It is essential to understand that friendzoning is natural and very important, because it represents individuals doing what they want and what is important to them. One is not obligated in any way, shape, or form to give something in return if someone is being nice. People can just simply be friends; in fact, people who are sexually attracted to a certain gender or genders can just be friends with people of that gender(s) — it is very real and very possible! Pop culture portrays friendzoning as such a horrible thing, but it is not! Sure, it may suck to be friendzoned but it is an act greater than simply placing someone in a “no benefits” zone. It is the freedom of choice, individuality, and the use of a voice play an important roles in the “art” of friendzoning. If you are the one being friendzoned, listen to what your friend wants and respect it. Just like what I did with Tommy (written with a heavy heart…still).

Now, if you are trying to friendzone and still want to salvage the relationship, this is what you do.

First, give subtle, yet obvious hints. Drop a “you remind me of my brother/sister.” Or if you are given a compliment, you may just reply with a “thank you.” You are still remaining polite and nice, just not picking up what the other person is putting down.

Second, always suggest group hangouts, ALWAYS. If you like spending time with that person but do not want to give the wrong idea, invite friends! Show that person that you only like hanging out with them in a friend-environment, not so much one-on-one.

Third, don’t ignore, but don’t lead the person on. My 6th grade boyfriend broke up with me by ignoring me even though we were neighbors, which honestly made life that much more awkward (thank god I moved). So, don’t ignore.

And lastly, be completely and utterly honest. Voice your opinion and your wants in a respectful manner. It’s helpful and important to voice your opinion, wants, and desires when trying to salvage and maintain a relationship.

Friendzoning is something that is normally out of everyone’s comfort zone, but welcome to life. So, what is the moral of this article, you may ask? Don’t have friends. Don’t talk to anyone, don’t look at anyone, and don’t breathe on anyone. Just get a dog, because they are really good friends, almost on Tommy’s and my “mega best friend” level. Just kidding. Do what you have to do, and move on, that’s the moral of this article. Actually, kidding again. I still love Tommy, that’s the moral of this article.

 

On Friendzoning

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Back in the ’90s, the following exchange brought forth raucous laughter:

“It’s never gonna happen.”

“What?”

“You and Rachel.”

“What? Me and Rach—whatta…why not?”

“Because you waited too long to make your move, and now you’re in the friend zone.”

“No, no, no, I’m not in the zone.”

“No, Ross, you’re mayor of the zone!”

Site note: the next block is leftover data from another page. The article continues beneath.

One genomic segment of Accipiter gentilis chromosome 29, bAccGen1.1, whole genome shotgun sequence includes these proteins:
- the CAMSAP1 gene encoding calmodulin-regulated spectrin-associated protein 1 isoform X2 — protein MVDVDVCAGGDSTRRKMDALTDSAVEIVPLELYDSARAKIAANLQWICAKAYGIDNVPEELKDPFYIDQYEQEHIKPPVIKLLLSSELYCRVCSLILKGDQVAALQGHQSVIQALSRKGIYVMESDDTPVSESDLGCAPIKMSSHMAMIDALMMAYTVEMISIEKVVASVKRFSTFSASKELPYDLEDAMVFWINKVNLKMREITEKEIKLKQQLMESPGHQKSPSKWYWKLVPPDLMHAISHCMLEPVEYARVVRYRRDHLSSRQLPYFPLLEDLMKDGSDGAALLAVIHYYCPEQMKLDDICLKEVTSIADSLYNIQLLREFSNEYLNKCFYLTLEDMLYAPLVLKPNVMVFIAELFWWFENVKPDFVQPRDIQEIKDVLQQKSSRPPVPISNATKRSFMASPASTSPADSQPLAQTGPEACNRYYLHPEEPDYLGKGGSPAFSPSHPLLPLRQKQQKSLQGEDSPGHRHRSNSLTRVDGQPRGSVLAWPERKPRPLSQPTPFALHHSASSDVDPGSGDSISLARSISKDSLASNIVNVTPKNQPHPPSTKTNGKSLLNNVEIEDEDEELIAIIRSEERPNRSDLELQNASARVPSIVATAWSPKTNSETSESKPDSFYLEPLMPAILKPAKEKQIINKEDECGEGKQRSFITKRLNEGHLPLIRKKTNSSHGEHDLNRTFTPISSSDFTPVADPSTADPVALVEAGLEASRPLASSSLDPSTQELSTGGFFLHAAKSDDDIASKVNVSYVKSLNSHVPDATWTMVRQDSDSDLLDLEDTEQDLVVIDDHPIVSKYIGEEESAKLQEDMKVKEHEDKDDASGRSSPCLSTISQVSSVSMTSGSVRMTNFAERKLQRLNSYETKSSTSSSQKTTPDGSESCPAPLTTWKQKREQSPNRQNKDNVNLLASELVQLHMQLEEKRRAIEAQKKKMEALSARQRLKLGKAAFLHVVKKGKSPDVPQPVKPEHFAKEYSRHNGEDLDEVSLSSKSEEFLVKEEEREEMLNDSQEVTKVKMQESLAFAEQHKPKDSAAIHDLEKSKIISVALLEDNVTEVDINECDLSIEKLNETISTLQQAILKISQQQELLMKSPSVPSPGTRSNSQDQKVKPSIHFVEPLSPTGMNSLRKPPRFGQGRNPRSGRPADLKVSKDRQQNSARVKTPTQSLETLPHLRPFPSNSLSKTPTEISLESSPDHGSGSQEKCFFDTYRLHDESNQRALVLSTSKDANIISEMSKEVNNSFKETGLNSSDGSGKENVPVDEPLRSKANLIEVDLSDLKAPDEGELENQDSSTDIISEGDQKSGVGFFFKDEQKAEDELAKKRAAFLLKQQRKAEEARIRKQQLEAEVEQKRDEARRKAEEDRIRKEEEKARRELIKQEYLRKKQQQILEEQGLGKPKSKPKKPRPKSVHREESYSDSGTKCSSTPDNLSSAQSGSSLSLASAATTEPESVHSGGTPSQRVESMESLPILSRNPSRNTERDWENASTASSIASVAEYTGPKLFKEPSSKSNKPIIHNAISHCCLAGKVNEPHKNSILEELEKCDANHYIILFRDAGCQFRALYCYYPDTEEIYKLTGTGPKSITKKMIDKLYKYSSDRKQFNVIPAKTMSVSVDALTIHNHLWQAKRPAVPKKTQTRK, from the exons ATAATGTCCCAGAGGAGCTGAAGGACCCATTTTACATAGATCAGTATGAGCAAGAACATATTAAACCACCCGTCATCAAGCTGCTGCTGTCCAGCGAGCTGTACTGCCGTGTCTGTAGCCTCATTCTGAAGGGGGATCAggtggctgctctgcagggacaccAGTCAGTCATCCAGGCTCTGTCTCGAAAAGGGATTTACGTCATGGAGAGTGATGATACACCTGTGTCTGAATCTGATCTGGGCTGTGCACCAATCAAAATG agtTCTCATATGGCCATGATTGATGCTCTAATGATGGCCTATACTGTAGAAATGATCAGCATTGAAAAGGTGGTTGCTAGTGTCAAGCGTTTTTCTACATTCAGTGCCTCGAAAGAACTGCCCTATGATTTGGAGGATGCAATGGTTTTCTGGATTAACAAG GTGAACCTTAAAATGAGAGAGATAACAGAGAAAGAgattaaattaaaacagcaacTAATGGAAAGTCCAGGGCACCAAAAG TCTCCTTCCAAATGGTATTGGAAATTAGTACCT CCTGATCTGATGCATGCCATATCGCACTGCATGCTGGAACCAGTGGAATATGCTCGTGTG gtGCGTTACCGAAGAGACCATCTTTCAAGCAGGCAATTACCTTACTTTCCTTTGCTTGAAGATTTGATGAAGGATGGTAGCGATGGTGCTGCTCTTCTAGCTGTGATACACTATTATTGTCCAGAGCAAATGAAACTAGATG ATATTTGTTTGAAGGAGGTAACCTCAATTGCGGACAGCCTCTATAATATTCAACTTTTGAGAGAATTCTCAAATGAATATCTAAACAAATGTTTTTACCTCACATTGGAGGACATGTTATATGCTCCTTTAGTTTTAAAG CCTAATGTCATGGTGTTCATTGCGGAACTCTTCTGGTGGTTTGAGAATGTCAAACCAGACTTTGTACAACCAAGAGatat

“I’m taking my time, alright, I’m laying the groundwork. I mean everyday I get just a little bit closer to—”

“Priesthood!”

This conversation, from Friends, suitably, is credited for coining the term friend zone, a phrase that somehow persists even if it has lost much of its comedic pop or social relevance. Nevertheless, I have been tasked to write an article on its many aspects for Valentine’s Day. So, where to start?

The friend zone is a place of nightmare. To be friendzoned is to be banished. That is what a lot of people would like to believe. It is when a man, typically, develops feelings for a woman, typically, and those feelings are unrequited—hardly uncommon. As the phrase suggests, the man has become a friend of the lady and has failed to woo the lady. His desire to mate has been thwarted due to a combination of misread cues and likely his own obliviousness to her intentions.

The man then uses the friend zone as a way to not only come to grips with his own inadequacy as a sexual being, but also as a veiled insult to the woman, and to guilt her into not reading the thoughts of his own mind. It has been labeled misogynistic, perverse, a plea for entitlement.

The Internet is flush with references to the friend zone. There are countless articles with titles derivative of ‘Avoiding the Friend Zone’ and memes devoted to those lost in the friend zone as if it was the Bermuda Triangle of romance. On that note, there is also no shortage of metaphorical comparisons drawn to highlight the apparent bleakness of the friend zone.

Ali Benazir, a self-titled “Happiness Engineer,” actually called the friend zone “Justfriendistan” and said that it is a “territory only to be rivaled in inhospitality by the Western Sahara, the Atacama, and Dante’s Ninth Circle of Hell.”

To which I respond: Huh? Has Ali Benazir ever read Dante’s Inferno? That is the true stuff of nightmares, maybe because it concerns actual Hell. But her hyperbole does reveal the priority that regular people, that we as humans, place on navigating relationships, and how nerve-wracking, self-destructive, and un-fun it is to be on the constant lookout for the pothole that is the friend zone.